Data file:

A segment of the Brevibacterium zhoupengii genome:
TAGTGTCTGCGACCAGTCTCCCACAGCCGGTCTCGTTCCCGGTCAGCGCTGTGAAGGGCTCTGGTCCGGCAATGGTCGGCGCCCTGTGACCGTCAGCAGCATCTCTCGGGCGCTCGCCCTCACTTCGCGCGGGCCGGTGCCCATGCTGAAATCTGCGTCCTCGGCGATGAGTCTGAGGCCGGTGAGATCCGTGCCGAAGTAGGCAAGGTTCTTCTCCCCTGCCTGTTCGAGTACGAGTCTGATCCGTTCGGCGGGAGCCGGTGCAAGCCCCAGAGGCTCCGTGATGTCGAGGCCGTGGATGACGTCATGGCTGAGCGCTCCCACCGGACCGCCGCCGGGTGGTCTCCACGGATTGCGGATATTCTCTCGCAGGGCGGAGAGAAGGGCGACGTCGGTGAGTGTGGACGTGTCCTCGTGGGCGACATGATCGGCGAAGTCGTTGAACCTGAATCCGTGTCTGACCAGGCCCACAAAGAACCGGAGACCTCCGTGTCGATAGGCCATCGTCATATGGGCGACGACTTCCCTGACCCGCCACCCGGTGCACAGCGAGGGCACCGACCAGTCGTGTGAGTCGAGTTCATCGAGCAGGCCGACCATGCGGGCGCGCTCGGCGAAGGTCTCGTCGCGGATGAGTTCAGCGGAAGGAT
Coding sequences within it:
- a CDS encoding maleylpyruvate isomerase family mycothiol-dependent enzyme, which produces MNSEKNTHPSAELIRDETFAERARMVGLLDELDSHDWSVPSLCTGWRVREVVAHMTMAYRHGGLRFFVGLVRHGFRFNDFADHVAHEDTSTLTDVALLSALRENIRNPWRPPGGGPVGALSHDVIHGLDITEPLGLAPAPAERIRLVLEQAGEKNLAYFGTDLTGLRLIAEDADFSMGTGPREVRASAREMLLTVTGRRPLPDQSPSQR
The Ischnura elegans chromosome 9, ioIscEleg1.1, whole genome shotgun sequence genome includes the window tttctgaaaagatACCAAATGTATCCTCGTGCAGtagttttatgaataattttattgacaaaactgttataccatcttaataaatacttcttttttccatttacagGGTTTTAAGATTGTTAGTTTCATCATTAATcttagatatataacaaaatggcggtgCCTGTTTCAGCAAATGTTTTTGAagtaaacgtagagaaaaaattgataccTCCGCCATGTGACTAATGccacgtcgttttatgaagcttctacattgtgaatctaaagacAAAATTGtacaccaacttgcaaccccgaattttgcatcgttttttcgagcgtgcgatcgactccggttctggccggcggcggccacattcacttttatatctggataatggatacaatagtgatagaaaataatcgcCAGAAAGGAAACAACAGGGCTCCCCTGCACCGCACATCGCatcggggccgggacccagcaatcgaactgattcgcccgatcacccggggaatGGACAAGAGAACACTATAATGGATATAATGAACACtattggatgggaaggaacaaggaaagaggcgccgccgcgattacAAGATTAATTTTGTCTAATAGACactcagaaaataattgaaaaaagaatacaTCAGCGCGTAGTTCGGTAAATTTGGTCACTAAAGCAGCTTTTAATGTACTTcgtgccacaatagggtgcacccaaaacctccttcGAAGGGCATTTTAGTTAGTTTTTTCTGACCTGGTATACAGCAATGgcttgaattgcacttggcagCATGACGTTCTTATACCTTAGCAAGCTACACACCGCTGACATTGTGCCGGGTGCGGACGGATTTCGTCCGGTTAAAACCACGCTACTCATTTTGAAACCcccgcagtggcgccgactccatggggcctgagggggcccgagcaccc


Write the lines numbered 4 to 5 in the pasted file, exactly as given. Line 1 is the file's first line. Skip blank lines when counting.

- a CDS encoding maleylpyruvate isomerase family mycothiol-dependent enzyme, which produces MNSEKNTHPSAELIRDETFAERARMVGLLDELDSHDWSVPSLCTGWRVREVVAHMTMAYRHGGLRFFVGLVRHGFRFNDFADHVAHEDTSTLTDVALLSALRENIRNPWRPPGGGPVGALSHDVIHGLDITEPLGLAPAPAERIRLVLEQAGEKNLAYFGTDLTGLRLIAEDADFSMGTGPREVRASAREMLLTVTGRRPLPDQSPSQR
The Ischnura elegans chromosome 9, ioIscEleg1.1, whole genome shotgun sequence genome includes the window tttctgaaaagatACCAAATGTATCCTCGTGCAGtagttttatgaataattttattgacaaaactgttataccatcttaataaatacttcttttttccatttacagGGTTTTAAGATTGTTAGTTTCATCATTAATcttagatatataacaaaatggcggtgCCTGTTTCAGCAAATGTTTTTGAagtaaacgtagagaaaaaattgataccTCCGCCATGTGACTAATGccacgtcgttttatgaagcttctacattgtgaatctaaagacAAAATTGtacaccaacttgcaaccccgaattttgcatcgttttttcgagcgtgcgatcgactccggttctggccggcggcggccacattcacttttatatctggataatggatacaatagtgatagaaaataatcgcCAGAAAGGAAACAACAGGGCTCCCCTGCACCGCACATCGCatcggggccgggacccagcaatcgaactgattcgcccgatcacccggggaatGGACAAGAGAACACTATAATGGATATAATGAACACtattggatgggaaggaacaaggaaagaggcgccgccgcgattacAAGATTAATTTTGTCTAATAGACactcagaaaataattgaaaaaagaatacaTCAGCGCGTAGTTCGGTAAATTTGGTCACTAAAGCAGCTTTTAATGTACTTcgtgccacaatagggtgcacccaaaacctccttcGAAGGGCATTTTAGTTAGTTTTTTCTGACCTGGTATACAGCAATGgcttgaattgcacttggcagCATGACGTTCTTATACCTTAGCAAGCTACACACCGCTGACATTGTGCCGGGTGCGGACGGATTTCGTCCGGTTAAAACCACGCTACTCATTTTGAAACCcccgcagtggcgccgactccatggggcctgagggggcccgagcaccc